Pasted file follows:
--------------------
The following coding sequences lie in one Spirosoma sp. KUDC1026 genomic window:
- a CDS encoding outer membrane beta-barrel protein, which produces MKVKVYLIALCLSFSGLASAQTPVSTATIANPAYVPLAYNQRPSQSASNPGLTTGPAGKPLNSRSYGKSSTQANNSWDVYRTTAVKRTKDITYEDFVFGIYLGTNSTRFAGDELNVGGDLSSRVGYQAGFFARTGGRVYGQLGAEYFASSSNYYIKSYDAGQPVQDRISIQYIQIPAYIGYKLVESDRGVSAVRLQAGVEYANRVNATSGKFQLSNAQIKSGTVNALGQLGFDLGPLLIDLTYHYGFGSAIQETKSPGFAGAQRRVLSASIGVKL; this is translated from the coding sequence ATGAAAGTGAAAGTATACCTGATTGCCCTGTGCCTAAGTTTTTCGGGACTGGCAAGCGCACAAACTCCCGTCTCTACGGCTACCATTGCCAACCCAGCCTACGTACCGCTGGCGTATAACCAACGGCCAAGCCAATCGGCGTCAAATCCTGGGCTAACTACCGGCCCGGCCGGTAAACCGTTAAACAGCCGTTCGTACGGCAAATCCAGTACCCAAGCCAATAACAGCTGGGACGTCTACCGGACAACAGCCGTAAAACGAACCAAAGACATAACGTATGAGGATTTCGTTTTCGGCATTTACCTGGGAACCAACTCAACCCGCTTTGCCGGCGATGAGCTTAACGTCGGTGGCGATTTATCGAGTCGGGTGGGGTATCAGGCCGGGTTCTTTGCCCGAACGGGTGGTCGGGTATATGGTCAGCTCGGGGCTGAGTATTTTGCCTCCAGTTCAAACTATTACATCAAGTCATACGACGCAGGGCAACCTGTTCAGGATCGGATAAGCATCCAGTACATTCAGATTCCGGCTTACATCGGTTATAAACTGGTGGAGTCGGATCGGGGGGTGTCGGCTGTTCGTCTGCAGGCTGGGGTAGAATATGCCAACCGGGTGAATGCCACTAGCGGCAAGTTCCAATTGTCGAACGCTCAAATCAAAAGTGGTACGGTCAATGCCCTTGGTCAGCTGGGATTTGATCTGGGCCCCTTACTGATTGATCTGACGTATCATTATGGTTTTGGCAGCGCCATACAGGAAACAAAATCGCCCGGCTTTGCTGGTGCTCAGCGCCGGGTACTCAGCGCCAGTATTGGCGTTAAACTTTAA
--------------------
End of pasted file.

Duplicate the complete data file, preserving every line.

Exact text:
The following coding sequences lie in one Spirosoma sp. KUDC1026 genomic window:
- a CDS encoding outer membrane beta-barrel protein, which produces MKVKVYLIALCLSFSGLASAQTPVSTATIANPAYVPLAYNQRPSQSASNPGLTTGPAGKPLNSRSYGKSSTQANNSWDVYRTTAVKRTKDITYEDFVFGIYLGTNSTRFAGDELNVGGDLSSRVGYQAGFFARTGGRVYGQLGAEYFASSSNYYIKSYDAGQPVQDRISIQYIQIPAYIGYKLVESDRGVSAVRLQAGVEYANRVNATSGKFQLSNAQIKSGTVNALGQLGFDLGPLLIDLTYHYGFGSAIQETKSPGFAGAQRRVLSASIGVKL; this is translated from the coding sequence ATGAAAGTGAAAGTATACCTGATTGCCCTGTGCCTAAGTTTTTCGGGACTGGCAAGCGCACAAACTCCCGTCTCTACGGCTACCATTGCCAACCCAGCCTACGTACCGCTGGCGTATAACCAACGGCCAAGCCAATCGGCGTCAAATCCTGGGCTAACTACCGGCCCGGCCGGTAAACCGTTAAACAGCCGTTCGTACGGCAAATCCAGTACCCAAGCCAATAACAGCTGGGACGTCTACCGGACAACAGCCGTAAAACGAACCAAAGACATAACGTATGAGGATTTCGTTTTCGGCATTTACCTGGGAACCAACTCAACCCGCTTTGCCGGCGATGAGCTTAACGTCGGTGGCGATTTATCGAGTCGGGTGGGGTATCAGGCCGGGTTCTTTGCCCGAACGGGTGGTCGGGTATATGGTCAGCTCGGGGCTGAGTATTTTGCCTCCAGTTCAAACTATTACATCAAGTCATACGACGCAGGGCAACCTGTTCAGGATCGGATAAGCATCCAGTACATTCAGATTCCGGCTTACATCGGTTATAAACTGGTGGAGTCGGATCGGGGGGTGTCGGCTGTTCGTCTGCAGGCTGGGGTAGAATATGCCAACCGGGTGAATGCCACTAGCGGCAAGTTCCAATTGTCGAACGCTCAAATCAAAAGTGGTACGGTCAATGCCCTTGGTCAGCTGGGATTTGATCTGGGCCCCTTACTGATTGATCTGACGTATCATTATGGTTTTGGCAGCGCCATACAGGAAACAAAATCGCCCGGCTTTGCTGGTGCTCAGCGCCGGGTACTCAGCGCCAGTATTGGCGTTAAACTTTAA